Newspapers and the Public’s Perception

Emily Reth is a graduate student in the Wright State University Public History program completing her capstone project with SC&A.

There are rumors the Women’s suffrage movement was quite large within Dayton’s borders. Looking at the Dayton Daily News during the 1910s and into 1920, readers would have an entirely different idea. The news articles can give us a better idea about the political climate of the day and how women’s suffrage was received. The newspaper was strongly against suffrage, noting several pages where the ratifying the amendment in Ohio was discouraged. According to several collections within the holdings of Special Collections & Archives, the suffrage movement was quite large in Dayton, yet the Dayton Daily News refused to cover the subject. During 1920, the only news published was about other states ratifying the amendment rather than the activism happening in Dayton.

At that time, the newspaper was male-dominated, showing their opinions about where a woman’s place may be. The articles are a sign of how some community members disapproved of the amendment ratification and used the media to sway the community and combat the women’s rights movement, rather than depicting a clear picture of what was truly happening in Dayton.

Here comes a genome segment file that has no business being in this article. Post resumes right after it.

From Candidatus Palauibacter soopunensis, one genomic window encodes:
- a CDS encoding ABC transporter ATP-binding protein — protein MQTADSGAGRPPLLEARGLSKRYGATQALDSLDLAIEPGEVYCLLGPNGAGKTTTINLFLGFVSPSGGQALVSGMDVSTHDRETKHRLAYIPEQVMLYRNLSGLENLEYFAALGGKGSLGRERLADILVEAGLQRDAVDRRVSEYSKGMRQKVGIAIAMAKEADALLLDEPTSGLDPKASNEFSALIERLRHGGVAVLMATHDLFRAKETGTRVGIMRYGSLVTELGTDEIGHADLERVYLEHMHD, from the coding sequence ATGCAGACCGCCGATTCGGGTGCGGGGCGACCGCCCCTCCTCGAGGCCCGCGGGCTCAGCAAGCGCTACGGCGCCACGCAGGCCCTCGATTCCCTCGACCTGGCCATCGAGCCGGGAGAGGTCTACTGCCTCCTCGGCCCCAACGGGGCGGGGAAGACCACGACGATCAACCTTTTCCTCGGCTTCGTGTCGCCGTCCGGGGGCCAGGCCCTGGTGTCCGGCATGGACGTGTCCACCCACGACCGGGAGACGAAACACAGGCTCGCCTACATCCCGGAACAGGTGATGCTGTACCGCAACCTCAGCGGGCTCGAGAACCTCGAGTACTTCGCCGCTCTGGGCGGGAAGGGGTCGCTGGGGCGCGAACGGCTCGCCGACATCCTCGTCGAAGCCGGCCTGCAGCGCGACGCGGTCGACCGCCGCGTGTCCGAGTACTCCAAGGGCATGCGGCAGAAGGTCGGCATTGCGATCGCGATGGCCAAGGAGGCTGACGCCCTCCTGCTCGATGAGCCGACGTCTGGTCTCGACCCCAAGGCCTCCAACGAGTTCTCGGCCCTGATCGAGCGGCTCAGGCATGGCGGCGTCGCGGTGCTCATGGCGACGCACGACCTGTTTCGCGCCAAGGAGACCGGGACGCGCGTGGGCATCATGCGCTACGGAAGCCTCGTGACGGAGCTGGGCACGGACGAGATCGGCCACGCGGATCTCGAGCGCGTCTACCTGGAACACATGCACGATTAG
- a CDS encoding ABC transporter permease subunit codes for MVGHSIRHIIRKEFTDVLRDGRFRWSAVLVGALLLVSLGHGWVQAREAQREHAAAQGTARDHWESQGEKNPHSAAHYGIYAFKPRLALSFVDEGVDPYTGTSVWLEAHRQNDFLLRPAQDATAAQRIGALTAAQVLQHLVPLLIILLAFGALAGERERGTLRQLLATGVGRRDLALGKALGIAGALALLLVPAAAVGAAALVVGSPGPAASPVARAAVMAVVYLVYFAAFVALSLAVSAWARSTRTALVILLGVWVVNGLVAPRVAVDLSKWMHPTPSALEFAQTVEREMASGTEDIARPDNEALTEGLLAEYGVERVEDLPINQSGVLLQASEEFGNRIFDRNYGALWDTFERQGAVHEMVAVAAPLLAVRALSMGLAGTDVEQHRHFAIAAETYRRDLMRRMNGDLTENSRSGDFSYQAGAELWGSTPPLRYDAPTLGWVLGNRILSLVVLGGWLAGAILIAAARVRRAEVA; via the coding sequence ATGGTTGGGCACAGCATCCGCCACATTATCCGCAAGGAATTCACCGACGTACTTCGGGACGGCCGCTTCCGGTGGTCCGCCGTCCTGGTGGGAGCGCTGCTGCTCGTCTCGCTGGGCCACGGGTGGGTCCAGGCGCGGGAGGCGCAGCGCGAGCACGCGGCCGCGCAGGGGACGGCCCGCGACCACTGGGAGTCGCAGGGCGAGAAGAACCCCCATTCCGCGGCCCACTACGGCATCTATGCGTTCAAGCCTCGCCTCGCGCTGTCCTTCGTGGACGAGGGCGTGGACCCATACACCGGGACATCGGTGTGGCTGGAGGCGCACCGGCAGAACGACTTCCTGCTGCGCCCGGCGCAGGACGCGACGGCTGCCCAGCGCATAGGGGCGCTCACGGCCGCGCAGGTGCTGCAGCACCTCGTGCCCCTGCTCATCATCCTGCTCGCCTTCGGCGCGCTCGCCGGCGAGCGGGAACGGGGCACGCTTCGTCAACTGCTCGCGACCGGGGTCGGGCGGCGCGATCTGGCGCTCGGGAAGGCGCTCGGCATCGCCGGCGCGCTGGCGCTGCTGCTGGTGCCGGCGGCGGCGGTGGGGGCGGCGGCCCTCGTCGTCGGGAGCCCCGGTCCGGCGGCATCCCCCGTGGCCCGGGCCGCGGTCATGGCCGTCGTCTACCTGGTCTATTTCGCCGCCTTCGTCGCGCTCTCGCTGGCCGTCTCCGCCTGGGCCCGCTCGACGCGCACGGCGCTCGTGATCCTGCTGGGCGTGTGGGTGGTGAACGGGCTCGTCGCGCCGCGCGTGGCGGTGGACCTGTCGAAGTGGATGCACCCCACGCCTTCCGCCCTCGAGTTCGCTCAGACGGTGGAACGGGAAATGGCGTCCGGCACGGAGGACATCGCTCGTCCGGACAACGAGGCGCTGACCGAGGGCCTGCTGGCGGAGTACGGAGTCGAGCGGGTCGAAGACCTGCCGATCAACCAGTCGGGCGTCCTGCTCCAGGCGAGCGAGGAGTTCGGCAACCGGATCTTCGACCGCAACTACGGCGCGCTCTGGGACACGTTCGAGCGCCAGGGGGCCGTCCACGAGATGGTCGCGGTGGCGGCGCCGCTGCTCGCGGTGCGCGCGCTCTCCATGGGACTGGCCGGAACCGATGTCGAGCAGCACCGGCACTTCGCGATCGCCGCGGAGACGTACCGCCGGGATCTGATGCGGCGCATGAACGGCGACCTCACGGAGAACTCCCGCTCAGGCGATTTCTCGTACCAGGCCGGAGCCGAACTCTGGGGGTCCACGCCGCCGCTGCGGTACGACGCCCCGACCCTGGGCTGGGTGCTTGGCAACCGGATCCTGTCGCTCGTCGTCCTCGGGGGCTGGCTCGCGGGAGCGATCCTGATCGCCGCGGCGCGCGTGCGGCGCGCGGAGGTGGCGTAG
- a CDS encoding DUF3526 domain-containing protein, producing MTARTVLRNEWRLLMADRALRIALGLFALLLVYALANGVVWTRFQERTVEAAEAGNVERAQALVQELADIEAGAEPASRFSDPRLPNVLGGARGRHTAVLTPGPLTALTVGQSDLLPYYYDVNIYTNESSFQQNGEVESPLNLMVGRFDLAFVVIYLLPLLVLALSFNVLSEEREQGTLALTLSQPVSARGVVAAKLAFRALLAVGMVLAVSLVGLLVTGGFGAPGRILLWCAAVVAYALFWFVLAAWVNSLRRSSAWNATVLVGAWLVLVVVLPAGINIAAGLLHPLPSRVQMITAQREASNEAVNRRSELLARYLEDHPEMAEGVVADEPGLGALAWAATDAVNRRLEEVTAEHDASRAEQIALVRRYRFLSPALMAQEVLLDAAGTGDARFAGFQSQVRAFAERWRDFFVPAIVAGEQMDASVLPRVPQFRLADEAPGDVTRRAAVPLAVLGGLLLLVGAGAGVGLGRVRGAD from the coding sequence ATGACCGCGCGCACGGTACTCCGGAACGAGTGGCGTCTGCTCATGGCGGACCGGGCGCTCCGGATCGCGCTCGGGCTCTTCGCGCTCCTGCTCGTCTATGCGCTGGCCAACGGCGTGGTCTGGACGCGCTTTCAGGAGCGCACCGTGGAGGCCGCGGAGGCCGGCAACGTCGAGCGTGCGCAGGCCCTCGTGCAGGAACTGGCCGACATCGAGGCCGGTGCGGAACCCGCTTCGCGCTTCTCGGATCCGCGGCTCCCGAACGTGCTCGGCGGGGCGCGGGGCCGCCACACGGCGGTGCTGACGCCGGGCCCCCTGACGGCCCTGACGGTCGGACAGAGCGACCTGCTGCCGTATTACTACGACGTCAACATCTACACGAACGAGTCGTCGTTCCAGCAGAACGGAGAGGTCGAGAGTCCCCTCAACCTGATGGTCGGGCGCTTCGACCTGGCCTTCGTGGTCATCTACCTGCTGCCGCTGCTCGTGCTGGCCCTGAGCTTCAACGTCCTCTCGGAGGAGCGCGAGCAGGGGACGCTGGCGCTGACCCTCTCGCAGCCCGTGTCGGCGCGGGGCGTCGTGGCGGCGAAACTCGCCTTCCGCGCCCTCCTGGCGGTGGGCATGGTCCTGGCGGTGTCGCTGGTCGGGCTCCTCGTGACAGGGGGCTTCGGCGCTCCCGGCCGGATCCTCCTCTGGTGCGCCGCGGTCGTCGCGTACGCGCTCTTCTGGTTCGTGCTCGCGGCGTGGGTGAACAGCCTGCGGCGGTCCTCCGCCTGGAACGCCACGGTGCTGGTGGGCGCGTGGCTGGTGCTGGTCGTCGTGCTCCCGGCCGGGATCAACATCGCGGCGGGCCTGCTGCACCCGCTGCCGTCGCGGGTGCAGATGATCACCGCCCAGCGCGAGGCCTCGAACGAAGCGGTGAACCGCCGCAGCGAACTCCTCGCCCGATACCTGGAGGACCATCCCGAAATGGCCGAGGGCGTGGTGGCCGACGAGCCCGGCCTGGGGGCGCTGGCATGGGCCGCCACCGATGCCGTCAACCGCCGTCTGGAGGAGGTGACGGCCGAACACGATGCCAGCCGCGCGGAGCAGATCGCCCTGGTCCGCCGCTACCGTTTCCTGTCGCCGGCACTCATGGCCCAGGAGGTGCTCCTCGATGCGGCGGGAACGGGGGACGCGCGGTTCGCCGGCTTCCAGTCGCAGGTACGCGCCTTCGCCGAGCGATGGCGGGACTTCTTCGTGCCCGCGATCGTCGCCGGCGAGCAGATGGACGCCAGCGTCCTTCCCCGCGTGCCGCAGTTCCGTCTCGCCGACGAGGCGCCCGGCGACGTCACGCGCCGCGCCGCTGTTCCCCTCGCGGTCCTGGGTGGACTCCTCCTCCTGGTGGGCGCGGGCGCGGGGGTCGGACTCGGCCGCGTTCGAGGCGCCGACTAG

As the collections in SC&A are examined, items, like this telegram from John H. Patterson sent in 1912, really speak to how some members of the community fully supported women’s rights.

MS-458

As women’s clubs persisted in their work to support and empower women, high standing community members such as John H. Patterson supported these groups by donating through a recurring membership and contributing further donations after his death, ensuring the group’s work continued.

The Dayton Daily News on microfilm can be viewed by visiting the Ohio Historical Newspaper Collection on the second floor of Dunbar Library.

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